Nutrition, Vitamin D, and Health Outcomes in Hemodialysis

Time for a Feeding Frenzy?

Daniel E. Weiner; Toros Kapoian; Douglas S. Johnson


Curr Opin Nephrol Hypertens. 2015;24(6):546-556. 

In This Article

Abstract and Introduction


Purpose of review The role of nutrition and nutritional supplementation in dialysis recently has been reinvigorated, with small clinical trials exploring surrogate outcomes and larger epidemiologic studies generating treatment hypotheses requiring further study. The present review focuses on major aspects of nutrition and outcomes in hemodialysis patients: protein and calorie intake and nutritional vitamin D supplementation.

Recent findings Building on data from small studies, two large, quasi-experimental cohort studies showed significant mortality benefits associated with oral nutritional supplements provided during dialysis, suggesting potential options for ameliorating the protein-energy wasting that is common in dialysis patients and associated with poor outcomes. Multiple cohort studies suggest, both in the general population and in dialysis, that higher 25(OH) vitamin D levels are associated with improved outcomes; however, no major mortality trials exist in dialysis, and the smaller, surrogate studies conducted to date have been disappointing, showing no consistent benefits in surrogate outcomes including inflammation and anemia, despite appropriate responses of vitamin D levels to repletion.

Summary Nutritional interventions are attractive options for improving outcomes in dialysis patients. Nutritional protein supplements have considerable promise, but require further study, preferably in a large, generalizable pragmatic trial. Small nutritional vitamin D supplementation trials in dialysis have had disappointing results. In the absence of new data, there appears to be no role for routine assessment or repletion of 25(OH) vitamin D deficiency or insufficiency in dialysis.


'It is necessary for a physician to know… what man is in relation to what he eats and drinks, and in relation to his habits generally, and what will be the effect of each upon each individual'.
- Ancient Medicine 20 (attributed to Hippocrates)

Over the past several years, the role of nutrition and nutritional supplementation in dialysis has been reinvigorated, moving from a topic deemed to be within the purview of only dieticians to a key modifiable factor that may improve the overall health status of all dialysis patients, and that warrants attention from the entire dialysis team. It has long been recognized that poor nutritional status, whether defined by wasting and cachexia or by nonspecific markers of nutritional and health status, such as albumin, is associated with increased morbidity and mortality in dialysis patients.[1] In their seminal 1990 article, Lowrie and Lew evaluated the relationship between predialysis serum chemistries and survival, noting a marked relationship between low serum albumin level and all-cause mortality.[2] In that study, strong associations with an increased risk of mortality also were seen with lower levels of cholesterol, urea nitrogen, creatinine, potassium, and phosphorus.[2] In a more contemporary revisiting of Lowrie and Lew's work, Lacson et al.[3] similarly noted a 177% increased risk of death and 67% increased risk of hospitalization per 1 g/dl decrease in albumin level, calling on quality improvement efforts to target potentially actionable patient variables, including serum albumin level.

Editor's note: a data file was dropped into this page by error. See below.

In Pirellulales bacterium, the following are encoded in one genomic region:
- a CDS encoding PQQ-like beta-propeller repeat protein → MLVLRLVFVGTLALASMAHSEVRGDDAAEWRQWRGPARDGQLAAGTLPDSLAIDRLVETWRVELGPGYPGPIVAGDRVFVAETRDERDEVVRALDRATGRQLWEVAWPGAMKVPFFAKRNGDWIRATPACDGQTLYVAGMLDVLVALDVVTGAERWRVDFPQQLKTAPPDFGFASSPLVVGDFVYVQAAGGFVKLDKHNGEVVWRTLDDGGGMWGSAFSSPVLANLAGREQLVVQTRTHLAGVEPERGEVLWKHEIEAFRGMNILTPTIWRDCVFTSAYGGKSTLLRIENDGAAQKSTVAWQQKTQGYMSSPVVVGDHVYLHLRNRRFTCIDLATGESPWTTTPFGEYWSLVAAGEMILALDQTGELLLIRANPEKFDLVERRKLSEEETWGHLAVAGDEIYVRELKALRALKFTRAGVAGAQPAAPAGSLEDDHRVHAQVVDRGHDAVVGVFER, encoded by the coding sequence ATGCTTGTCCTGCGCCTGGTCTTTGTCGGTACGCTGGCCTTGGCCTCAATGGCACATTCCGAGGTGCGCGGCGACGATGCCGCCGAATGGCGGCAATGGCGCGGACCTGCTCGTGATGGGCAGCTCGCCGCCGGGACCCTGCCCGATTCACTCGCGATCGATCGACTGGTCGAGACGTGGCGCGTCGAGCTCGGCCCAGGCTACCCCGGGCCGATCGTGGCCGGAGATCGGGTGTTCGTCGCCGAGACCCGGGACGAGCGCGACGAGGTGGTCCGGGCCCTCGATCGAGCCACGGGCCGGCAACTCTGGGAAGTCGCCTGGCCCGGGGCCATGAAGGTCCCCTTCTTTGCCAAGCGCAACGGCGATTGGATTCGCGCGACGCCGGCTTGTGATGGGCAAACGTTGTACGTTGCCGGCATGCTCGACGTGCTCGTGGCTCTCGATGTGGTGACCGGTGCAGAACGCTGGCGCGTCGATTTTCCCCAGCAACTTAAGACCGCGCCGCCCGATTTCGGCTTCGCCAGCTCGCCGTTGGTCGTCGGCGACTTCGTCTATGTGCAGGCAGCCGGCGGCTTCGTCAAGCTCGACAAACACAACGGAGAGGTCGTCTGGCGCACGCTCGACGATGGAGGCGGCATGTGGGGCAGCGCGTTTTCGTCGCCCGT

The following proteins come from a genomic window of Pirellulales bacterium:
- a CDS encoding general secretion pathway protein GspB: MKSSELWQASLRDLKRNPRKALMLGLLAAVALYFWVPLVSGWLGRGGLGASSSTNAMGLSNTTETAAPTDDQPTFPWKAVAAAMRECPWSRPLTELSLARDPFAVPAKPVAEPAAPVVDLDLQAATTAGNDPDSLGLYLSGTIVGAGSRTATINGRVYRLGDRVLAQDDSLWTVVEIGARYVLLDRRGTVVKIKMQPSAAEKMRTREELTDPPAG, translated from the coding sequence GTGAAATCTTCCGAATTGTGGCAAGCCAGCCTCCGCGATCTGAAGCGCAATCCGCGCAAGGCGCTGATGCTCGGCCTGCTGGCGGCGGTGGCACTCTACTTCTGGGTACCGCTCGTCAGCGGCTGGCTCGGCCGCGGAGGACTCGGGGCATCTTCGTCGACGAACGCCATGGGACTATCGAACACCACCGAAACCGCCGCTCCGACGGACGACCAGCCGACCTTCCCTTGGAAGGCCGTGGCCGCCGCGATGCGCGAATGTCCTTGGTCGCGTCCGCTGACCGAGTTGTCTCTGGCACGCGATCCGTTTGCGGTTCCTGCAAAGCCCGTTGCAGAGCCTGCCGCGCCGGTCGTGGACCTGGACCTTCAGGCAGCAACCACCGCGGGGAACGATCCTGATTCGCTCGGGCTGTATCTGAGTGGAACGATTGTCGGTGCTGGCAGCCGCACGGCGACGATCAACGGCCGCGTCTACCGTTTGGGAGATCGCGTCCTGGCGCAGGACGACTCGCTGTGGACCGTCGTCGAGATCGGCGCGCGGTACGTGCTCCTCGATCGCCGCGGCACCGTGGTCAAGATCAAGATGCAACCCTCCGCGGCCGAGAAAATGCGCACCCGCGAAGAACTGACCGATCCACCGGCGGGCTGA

Broadly speaking, nutritional status denotes more than just protein and calories, it also refers to essential nutrients and vitamins that are consumed either in the diet or as supplements. Dialysis, in addition to clearing uremic toxins, also removes amino acids, peptides, and water-soluble vitamins. There are no U.S. guidelines that review vitamin use in adult dialysis patients, although the 2000 National Kidney Foundation (NKF) Kidney Disease Outcomes Quality Initiative (KDOQI) Nutrition in Chronic Renal Failure Guideline does discuss whether there is a role for carnitine supplementation.[4] Similarly, because of a paucity of data, the European Best Practice Guideline (EBPG) on Nutrition, published in 2007, offers expert opinion in lieu of a recommendation for vitamins, minerals, and trace elements administration in maintenance of hemodialysis patients.[5]

Although not truly a vitamin, vitamin D intake and supplementation has become an increasing topic of research, and testing for and treating vitamin D deficiency and insufficiency is widespread, despite little evidence of the benefit of supplementation on hard clinical outcomes. In dialysis, nutritional vitamin D [ergocalciferol (vitamin D2) and cholecalciferol (vitamin D3)] supplementation had received little attention until recently, reflecting existing conceptions that, without 1-α hydroxylation by the kidneys, vitamin D would have little effect on health. This resulted in no recommendation regarding nutritional D use in patients treated with dialysis in the 2009 Kidney Disease Improving Global Outcomes (KDIGO) Mineral and Bone Disorder Guideline.[6]